HERBERT SPENCER’S GRAVE faces Marx’s at Highgate Cemetery in London. At his memorial, Spencer was honored for his anti-imperialism by Indian national liberation advocate and anti-colonialist Shyamji Krishnavarma, who funded a lectureship at Oxford in Spencer’s name.
I was intrigued to find in The Platypus Review #7 a commentary by Chris Cutrone on the U.S. role in world politics. I found it more sophisticated and original than anything I had previously come across in the mainstream media either here or in Europe.
An interview with SDS member Rachel Haut published in the September issue of this publication provoked widespread comment in radical circles. We welcome the discussion but worry that it remains ensconced within the sterile jargon and petty antinomies of the actually-existing-Left.
Barack Obama had, until recently, made his campaign for President of the United States a referendum on the invasion and occupation of Iraq. In the Democratic Party primaries, Obama attacked Hillary Clinton for her vote in favor of the invasion. Among Republican contenders, John McCain went out of his way to appear as the candidate most supportive of the Bush administration’s policy in Iraq.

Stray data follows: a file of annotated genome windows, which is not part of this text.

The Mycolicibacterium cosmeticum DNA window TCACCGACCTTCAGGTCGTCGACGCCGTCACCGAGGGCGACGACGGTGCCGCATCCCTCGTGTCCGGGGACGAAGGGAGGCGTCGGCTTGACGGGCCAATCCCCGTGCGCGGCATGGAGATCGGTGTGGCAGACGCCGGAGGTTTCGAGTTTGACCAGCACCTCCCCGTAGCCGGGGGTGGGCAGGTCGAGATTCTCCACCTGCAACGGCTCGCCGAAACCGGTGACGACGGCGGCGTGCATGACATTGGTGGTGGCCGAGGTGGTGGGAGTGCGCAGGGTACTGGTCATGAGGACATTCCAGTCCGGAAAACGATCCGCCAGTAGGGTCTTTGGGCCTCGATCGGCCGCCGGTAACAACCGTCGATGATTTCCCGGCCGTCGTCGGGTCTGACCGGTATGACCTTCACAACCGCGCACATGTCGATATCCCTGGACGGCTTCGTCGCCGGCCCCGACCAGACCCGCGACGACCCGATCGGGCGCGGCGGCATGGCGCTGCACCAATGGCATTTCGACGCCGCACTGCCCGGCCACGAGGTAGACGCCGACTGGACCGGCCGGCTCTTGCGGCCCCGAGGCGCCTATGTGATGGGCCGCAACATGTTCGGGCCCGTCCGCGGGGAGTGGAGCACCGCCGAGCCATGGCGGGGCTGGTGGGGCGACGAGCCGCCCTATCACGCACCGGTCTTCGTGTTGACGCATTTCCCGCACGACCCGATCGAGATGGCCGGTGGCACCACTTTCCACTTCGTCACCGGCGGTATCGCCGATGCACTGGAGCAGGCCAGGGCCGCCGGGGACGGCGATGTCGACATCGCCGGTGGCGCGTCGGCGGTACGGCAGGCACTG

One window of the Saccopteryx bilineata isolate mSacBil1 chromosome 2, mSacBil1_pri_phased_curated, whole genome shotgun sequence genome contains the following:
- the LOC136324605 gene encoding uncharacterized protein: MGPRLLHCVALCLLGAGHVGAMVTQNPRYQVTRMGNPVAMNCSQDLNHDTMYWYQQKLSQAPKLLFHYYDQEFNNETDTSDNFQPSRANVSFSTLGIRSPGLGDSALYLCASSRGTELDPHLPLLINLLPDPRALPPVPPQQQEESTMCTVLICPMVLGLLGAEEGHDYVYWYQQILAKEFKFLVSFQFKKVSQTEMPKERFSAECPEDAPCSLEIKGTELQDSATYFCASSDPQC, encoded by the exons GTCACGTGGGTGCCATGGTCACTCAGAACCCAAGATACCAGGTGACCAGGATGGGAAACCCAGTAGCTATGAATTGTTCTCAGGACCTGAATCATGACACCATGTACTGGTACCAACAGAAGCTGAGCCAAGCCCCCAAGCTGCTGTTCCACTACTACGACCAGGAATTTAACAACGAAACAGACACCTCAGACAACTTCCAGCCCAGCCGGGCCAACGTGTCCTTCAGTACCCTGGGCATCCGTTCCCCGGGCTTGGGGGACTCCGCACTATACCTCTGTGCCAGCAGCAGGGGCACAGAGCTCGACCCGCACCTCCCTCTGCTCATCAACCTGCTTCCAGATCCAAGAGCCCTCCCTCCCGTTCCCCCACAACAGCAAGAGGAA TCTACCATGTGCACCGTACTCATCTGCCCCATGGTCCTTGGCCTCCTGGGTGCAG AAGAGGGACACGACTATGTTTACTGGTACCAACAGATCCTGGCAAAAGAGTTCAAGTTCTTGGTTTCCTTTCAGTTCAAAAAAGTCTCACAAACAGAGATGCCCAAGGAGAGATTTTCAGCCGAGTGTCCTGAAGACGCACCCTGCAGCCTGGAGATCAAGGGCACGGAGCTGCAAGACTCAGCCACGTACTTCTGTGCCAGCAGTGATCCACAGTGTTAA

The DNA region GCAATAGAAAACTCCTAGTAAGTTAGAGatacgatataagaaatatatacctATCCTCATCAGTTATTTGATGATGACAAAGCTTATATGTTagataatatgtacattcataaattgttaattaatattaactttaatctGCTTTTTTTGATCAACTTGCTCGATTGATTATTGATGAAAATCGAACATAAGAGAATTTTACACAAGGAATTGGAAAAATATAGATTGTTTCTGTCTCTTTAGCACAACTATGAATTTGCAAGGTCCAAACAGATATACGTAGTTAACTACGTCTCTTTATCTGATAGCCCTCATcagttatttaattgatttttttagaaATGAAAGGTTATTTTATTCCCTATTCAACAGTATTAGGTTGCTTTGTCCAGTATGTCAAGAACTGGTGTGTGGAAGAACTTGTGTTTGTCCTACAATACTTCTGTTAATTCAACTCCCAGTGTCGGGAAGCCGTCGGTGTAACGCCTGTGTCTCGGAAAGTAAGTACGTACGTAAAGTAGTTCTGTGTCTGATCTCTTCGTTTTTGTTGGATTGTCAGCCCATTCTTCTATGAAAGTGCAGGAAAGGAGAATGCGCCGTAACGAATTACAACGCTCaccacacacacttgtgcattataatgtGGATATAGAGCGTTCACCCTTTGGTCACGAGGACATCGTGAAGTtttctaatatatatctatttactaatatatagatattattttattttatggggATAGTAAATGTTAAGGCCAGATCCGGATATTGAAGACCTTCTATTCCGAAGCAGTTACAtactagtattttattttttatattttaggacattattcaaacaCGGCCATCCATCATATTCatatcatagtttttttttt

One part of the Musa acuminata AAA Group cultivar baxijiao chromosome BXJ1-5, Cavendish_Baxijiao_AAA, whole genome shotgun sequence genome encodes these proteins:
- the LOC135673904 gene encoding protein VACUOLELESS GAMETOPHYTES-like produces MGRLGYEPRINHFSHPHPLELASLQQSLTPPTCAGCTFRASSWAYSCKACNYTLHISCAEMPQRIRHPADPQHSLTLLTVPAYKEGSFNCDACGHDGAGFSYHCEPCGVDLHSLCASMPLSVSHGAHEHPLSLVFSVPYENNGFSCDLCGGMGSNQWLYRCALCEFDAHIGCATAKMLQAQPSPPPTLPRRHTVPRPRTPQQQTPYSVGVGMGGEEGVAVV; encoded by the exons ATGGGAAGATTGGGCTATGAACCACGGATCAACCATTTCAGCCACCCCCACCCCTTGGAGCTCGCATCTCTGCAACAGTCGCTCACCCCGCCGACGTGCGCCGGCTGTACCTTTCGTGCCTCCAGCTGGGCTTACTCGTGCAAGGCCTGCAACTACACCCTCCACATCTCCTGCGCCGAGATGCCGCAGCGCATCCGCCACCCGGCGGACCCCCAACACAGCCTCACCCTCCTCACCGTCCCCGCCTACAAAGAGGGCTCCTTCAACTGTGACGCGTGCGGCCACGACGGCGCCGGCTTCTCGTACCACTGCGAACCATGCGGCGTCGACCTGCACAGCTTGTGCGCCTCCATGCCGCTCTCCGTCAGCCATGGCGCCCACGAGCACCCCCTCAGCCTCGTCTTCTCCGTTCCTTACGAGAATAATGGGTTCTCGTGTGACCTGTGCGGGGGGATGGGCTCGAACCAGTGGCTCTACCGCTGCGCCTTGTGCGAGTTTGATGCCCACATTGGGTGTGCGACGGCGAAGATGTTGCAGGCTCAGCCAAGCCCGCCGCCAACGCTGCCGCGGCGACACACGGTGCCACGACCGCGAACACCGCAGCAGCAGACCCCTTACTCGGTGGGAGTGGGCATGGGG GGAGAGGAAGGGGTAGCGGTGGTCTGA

Since the 1960s the saturation of brutality and violence in Iraq has caused considerable confusion among Leftists in regards to both its political meaning and causes. One cannot fully understand the character of Saddam Hussein’s Arab Ba’ath Socialist Party without taking into account that it achieved political power by systematically killing off the Iraqi Communist Party (ICP) and quelling other political dissent with acts of extreme cruelty. The eight year battle of attrition instigated by Hussein, known as the Iran-Iraq War, caused over half a million Iraqi deaths, and the ethnic cleansing campaigns directed against the Kurds resulted in countless more. It is estimated that during the 1988 Anfal Campaign alone over 100,000 Kurds were massacred. In addition to the many catastrophic events that mark the history of Ba’athist society, it is perfectly clear that Hussein’s one-party-state was maintained through the use of relentless day-to-day violence directed against its citizens.